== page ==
A pioneering school-bus scheme personally backed by David Cameron as part of a Tory policy to stop parents driving their children to school, is to be scrapped by a flagship Tory council. The fleet of 22 yellow Pegasus buses, which ferry hundreds of children between 14 schools, was piloted in 2006 before a high-profile launch attended by the Conservative leader.
Since then, the scheme has been heralded as a ground-breaking initiative that has cut traffic and reduced carbon emissions. It has been so successful that a delegation from Japan travelled to Britain to see how it worked. But now Surrey County Council is to end the service to save £800,000 a year.
When Mr Cameron attended the launch in Guildford three years ago, he praised the new US-style buses. He said: "If you make it an attractive alternative then people will be quite happy to get out of their cars. But I know what it's like; you know as a parent you're worried about your children. You want to know it's a good, safe, clean, reliable alternative. Provide that and you can actually reduce congestion on the roads. In America, 50 per cent of children go to school on school buses. In this country, it's just 6 per cent. There's far more that we can do and it's a really exciting agenda and one that I'm determined that the Conservative party is going to pursue."
Mr Cameron later announced he was launching a working group on school buses. The group, made up of councillors and Tory parliamentary spokesmen on transport and education, pledged to cut congestion and help the environment. The Tory leader said the party would aim to provide "a much better range of choices for parents" who drive their children to school. The scrapping of the buses has been attacked by parents, schools and environmental groups.
David Evans, head teacher at Tillingbourne School, near Guildford, said: "This is a fantastic service that develops pupil independence and provides affordable convenient transport for parents. It is well-loved by all and the environmental, traffic congestion and safety implications are horrendous if it is closed. This is one step forward, five steps back." One parent, Rachael Hill, added: "I have two kids on the bus and I dread to think of the environmental impact on Surrey if all the extra parents' cars are hitting the roads at rush-hour. I am livid as are lots of other people; I think the decision is terrible. It was something that was really sustainable, a beacon of good practice and it's going to be got rid of."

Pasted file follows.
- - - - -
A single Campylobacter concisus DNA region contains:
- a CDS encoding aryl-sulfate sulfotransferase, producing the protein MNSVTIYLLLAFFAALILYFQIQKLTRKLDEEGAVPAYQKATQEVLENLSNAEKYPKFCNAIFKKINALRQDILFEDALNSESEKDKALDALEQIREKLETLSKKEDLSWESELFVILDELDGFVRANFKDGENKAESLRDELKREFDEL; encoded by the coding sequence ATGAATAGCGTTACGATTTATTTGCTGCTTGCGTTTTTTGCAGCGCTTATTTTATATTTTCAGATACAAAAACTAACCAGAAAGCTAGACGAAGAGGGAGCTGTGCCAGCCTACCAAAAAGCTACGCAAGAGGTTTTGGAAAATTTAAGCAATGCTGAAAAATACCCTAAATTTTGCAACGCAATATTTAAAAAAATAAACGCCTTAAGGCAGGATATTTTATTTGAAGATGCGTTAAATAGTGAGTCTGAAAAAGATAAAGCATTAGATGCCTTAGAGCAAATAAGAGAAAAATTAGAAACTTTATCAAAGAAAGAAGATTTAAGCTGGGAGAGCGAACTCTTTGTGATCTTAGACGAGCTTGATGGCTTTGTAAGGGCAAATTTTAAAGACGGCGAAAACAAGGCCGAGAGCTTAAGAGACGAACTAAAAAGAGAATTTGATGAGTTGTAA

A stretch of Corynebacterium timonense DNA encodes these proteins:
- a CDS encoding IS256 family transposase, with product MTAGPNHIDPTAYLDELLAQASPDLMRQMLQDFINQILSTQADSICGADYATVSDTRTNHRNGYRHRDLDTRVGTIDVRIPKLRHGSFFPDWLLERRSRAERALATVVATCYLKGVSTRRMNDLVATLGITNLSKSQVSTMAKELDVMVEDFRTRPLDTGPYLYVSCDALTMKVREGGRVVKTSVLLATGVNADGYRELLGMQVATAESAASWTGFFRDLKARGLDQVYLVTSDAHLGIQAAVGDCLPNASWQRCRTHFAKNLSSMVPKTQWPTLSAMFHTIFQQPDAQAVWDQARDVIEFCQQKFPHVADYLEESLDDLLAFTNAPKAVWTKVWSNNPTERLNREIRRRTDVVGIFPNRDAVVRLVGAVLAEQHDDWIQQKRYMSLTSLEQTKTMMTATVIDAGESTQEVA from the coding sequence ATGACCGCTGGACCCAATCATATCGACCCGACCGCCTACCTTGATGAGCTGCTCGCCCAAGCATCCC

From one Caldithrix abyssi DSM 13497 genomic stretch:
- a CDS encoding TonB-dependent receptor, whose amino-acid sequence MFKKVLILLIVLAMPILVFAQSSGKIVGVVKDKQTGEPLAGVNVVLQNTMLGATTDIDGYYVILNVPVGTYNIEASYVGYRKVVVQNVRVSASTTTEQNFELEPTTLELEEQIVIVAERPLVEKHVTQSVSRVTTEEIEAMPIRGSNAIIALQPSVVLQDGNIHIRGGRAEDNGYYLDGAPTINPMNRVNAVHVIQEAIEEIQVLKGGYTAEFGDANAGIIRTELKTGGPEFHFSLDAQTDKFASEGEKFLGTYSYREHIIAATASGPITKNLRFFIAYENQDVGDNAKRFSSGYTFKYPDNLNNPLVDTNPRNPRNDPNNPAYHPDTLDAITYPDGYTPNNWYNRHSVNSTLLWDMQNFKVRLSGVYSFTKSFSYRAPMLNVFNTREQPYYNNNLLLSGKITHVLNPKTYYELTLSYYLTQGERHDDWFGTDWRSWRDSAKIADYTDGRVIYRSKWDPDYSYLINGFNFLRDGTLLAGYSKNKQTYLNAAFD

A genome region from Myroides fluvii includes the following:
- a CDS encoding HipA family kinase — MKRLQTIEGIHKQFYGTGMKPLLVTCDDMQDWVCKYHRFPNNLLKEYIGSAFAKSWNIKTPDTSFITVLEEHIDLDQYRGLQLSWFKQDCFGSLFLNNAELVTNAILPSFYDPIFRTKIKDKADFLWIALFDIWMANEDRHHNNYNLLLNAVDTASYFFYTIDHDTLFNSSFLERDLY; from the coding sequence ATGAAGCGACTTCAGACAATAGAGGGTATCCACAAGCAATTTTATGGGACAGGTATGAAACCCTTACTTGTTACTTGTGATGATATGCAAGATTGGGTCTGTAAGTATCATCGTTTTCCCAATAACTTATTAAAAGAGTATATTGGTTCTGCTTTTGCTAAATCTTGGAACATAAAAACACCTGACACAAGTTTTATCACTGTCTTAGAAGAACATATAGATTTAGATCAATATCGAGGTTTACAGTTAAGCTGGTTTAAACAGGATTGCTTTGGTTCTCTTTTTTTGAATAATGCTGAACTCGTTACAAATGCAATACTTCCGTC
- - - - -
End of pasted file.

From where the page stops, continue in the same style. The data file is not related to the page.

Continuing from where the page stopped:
Ian Lake, the county council's cabinet member for transport, said: "Sometimes the council has to make tough financial decisions and this is particularly the case in the present economic climate. It is essential that we provide the maximum value for money for Surrey's taxpayers and this service is now costing us nearly £8 a day for each pupil.
"Every school day, we spend more than £5,000 running these buses, yet only about 1 per cent of Surrey's primary school pupils use them. We are subsidising the service to the tune of £821,000 a year, and clearly it is crazy to continue paying such a huge sum on the school run for such a small number of Surrey's primary pupils. But it is important to make it clear that we will continue to provide school transport for the 147 pupils who are entitled to free travel and have been using Pegasus."
A decision on whether to follow the recommendation will be made this week a county council cabinet meeting. This year, the Audit Commission rated Surrey among the four worst-performing county council in England and Wales.
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